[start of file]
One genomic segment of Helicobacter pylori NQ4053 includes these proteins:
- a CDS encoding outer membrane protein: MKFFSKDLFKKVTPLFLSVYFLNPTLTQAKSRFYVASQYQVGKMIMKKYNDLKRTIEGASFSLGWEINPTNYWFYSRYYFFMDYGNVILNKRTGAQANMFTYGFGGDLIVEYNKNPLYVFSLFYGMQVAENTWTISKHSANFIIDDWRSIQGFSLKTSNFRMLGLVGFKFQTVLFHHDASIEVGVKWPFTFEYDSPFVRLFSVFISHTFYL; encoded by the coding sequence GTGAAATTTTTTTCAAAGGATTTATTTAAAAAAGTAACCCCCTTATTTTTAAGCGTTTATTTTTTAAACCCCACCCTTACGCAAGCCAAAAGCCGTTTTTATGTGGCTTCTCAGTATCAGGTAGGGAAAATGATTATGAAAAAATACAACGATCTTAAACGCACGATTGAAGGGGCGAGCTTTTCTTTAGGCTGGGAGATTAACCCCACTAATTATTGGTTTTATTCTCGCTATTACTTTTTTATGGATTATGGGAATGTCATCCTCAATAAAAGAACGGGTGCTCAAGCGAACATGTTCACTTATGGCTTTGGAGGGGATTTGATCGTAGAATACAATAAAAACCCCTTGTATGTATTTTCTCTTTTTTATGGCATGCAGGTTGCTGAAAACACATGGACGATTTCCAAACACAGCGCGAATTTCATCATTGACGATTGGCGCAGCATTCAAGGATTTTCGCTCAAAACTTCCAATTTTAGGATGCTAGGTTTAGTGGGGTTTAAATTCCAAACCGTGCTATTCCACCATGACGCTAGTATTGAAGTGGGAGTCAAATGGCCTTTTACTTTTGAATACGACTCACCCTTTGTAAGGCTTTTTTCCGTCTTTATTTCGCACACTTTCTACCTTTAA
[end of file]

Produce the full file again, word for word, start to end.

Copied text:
One genomic segment of Helicobacter pylori NQ4053 includes these proteins:
- a CDS encoding outer membrane protein: MKFFSKDLFKKVTPLFLSVYFLNPTLTQAKSRFYVASQYQVGKMIMKKYNDLKRTIEGASFSLGWEINPTNYWFYSRYYFFMDYGNVILNKRTGAQANMFTYGFGGDLIVEYNKNPLYVFSLFYGMQVAENTWTISKHSANFIIDDWRSIQGFSLKTSNFRMLGLVGFKFQTVLFHHDASIEVGVKWPFTFEYDSPFVRLFSVFISHTFYL; encoded by the coding sequence GTGAAATTTTTTTCAAAGGATTTATTTAAAAAAGTAACCCCCTTATTTTTAAGCGTTTATTTTTTAAACCCCACCCTTACGCAAGCCAAAAGCCGTTTTTATGTGGCTTCTCAGTATCAGGTAGGGAAAATGATTATGAAAAAATACAACGATCTTAAACGCACGATTGAAGGGGCGAGCTTTTCTTTAGGCTGGGAGATTAACCCCACTAATTATTGGTTTTATTCTCGCTATTACTTTTTTATGGATTATGGGAATGTCATCCTCAATAAAAGAACGGGTGCTCAAGCGAACATGTTCACTTATGGCTTTGGAGGGGATTTGATCGTAGAATACAATAAAAACCCCTTGTATGTATTTTCTCTTTTTTATGGCATGCAGGTTGCTGAAAACACATGGACGATTTCCAAACACAGCGCGAATTTCATCATTGACGATTGGCGCAGCATTCAAGGATTTTCGCTCAAAACTTCCAATTTTAGGATGCTAGGTTTAGTGGGGTTTAAATTCCAAACCGTGCTATTCCACCATGACGCTAGTATTGAAGTGGGAGTCAAATGGCCTTTTACTTTTGAATACGACTCACCCTTTGTAAGGCTTTTTTCCGTCTTTATTTCGCACACTTTCTACCTTTAA